ESB signs partnership to develop offshore wind farms in Irish Sea

State energy group to partner with Belgian offshore wind developer Parkwind

With a sea area almost 10 times the size of its landmass, Ireland has very significant offshore wind capacity

With a sea area almost 10 times the size of its landmass, Ireland has very significant offshore wind capacity

 

The ESB and Belgian offshore wind developer Parkwind have reached an agreement “to kick-start the offshore wind-generation industry in the Republic” by developing two large offshore wind farms in the Irish Sea.

The Irish utility has acquired up to 35 per cent in the Oriel project, a wind farm to be located 22km off the coast of Dundalk with a capacity of up to 330 megawatts (MW) using 55 large turbines. It is planned to begin commercial operations in the early 2020s, subject to appropriate government and regulatory supports for development of offshore wind.

The only operational offshore wind farm in Ireland is the partially-built Arklow Bank off Co Wicklow.

While the price paid by the ESB was not confirmed, the overall cost of the Oriel scheme is thought to be €700 million, according to industry sources.

Once operational it will generate enough capacity to cover the energy needs of 280,000 households, equivalent to most of the population in Louth and Meath. It will contribute to the reduction of Ireland’s carbon emissions by 600,000 tonnes per annum.

Parkwind, a leading European offshore wind company, will continue to head the project from its new Dublin offices in collaboration with ESB.

The ESB holds a foreshore licence to commence site investigations. Parkwind, meanwhile, will also acquire up to 35 per cent of the nearby Clogherhead project, which is intended to be developed with the ESB under a separate planning application.

Climate action

Minister for Climate Action and the Environment Richard Bruton, who met with senior ESB and Parkwind representatives on Tuesday, said the announcement was a significant development for Ireland’s offshore wind industry.

“This project has the potential to deliver sustainable, clean offshore wind energy... I am determined to make Ireland a leader in climate action. Renewable energy is critical to this ambition.”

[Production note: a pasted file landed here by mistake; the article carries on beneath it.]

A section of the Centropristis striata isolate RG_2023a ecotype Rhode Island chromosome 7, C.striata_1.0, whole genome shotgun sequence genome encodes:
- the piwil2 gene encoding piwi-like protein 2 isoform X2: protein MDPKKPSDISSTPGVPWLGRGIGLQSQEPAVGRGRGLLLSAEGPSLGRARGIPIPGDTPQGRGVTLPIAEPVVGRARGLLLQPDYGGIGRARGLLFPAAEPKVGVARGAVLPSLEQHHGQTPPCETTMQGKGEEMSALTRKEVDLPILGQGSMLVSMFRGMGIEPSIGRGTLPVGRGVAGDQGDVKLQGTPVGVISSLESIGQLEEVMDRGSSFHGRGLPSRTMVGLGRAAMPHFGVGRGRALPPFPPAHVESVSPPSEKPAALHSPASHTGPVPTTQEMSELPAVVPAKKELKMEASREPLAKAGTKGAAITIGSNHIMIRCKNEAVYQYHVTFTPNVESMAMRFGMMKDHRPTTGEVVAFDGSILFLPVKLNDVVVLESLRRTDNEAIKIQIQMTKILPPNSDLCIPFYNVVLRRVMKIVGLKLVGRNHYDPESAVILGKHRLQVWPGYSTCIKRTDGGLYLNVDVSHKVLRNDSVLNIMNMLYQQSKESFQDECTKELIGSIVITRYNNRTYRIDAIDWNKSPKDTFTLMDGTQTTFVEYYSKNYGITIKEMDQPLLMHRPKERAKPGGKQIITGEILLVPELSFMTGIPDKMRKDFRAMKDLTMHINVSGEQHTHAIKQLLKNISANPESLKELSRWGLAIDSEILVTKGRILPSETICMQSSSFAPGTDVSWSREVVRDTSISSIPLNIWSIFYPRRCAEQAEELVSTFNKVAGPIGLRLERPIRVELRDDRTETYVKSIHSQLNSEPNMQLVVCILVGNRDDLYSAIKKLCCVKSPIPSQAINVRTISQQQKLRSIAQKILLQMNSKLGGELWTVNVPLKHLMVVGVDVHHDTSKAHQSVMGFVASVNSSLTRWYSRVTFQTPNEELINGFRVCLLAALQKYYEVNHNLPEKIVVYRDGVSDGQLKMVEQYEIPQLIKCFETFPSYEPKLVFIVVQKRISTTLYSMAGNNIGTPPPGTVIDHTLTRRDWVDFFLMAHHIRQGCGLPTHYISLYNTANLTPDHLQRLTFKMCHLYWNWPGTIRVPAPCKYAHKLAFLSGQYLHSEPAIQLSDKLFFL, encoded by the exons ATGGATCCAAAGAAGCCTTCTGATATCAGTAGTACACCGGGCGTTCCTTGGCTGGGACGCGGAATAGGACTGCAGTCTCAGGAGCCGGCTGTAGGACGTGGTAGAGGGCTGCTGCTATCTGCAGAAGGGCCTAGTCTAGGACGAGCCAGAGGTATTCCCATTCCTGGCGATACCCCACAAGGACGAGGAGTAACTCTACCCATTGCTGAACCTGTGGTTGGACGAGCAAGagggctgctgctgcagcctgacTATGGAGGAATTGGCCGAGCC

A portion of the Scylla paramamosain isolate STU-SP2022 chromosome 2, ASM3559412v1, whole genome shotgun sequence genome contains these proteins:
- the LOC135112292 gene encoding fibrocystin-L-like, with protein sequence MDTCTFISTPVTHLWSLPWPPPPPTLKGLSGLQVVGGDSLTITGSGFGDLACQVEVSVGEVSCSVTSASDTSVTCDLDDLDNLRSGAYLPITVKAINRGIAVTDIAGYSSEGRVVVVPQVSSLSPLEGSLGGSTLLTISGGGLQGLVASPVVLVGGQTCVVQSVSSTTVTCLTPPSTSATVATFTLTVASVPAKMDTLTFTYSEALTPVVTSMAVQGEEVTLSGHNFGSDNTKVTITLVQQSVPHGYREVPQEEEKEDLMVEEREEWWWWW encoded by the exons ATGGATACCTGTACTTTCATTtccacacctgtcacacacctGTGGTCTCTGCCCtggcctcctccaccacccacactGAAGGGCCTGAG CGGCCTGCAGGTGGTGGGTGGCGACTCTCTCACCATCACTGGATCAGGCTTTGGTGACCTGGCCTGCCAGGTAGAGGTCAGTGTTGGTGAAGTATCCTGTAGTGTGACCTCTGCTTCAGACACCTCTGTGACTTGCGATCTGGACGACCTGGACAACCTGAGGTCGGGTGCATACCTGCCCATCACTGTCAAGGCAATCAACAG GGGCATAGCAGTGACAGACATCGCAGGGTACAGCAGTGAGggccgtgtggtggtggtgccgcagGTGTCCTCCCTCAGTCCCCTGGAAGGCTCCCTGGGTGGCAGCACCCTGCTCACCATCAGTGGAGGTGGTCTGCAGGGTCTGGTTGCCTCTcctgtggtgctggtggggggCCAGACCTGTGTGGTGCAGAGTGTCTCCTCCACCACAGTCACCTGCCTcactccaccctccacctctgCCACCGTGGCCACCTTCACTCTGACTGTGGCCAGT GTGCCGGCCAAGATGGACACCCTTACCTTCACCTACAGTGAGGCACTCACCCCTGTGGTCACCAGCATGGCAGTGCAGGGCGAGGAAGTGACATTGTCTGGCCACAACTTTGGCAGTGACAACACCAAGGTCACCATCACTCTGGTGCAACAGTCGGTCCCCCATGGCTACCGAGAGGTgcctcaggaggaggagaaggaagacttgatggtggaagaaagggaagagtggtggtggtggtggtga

With a sea area almost 10 times the size of its landmass, Ireland has very significant offshore wind capacity, “and this partnership is a testament to our potential in this area”, Mr Bruton said.

Parkwind’s co-chief executive François Van Leeuw said it was continuously looking for strategic partnerships.

“This partnership is driven by the strategy of the company, which is based on a long-term vision whereby we not only develop but also operate our projects [in the longer term]. A strong local partner such as ESB is the right match to further execute this strategy.”

Under the ESB’s Brighter Future Strategy it was “completely transforming the way we generate electricity, replacing high-carbon generation with low-carbon and renewable alternatives”, said its chief executive Pat O’Doherty.

“Today’s announcement represents a significant investment by ESB in offshore wind, which we anticipate will account for the bulk of Ireland’s future zero carbon electricity.”

Collaboration

He said ESB’s collaboration with Parkwind underscored its commitment “to further involvement in the development and construction of offshore wind farms in both Ireland and the UK”.

New planning rules for offshore wind farms are envisaged under the Maritime Area and Foreshore (Amendment) Bill, but offshore developers have repeatedly criticised delays in passing the legislation.

ESB’s head of renewables David McNamara said the legislation would be a good thing as it would “consolidate a lot in one place”, but they would work with whatever regulatory regime was in place.

Mr Van Leeuw underlined the need to get clarity and transparency in whatever Irish auction system was put in place for offshore wind.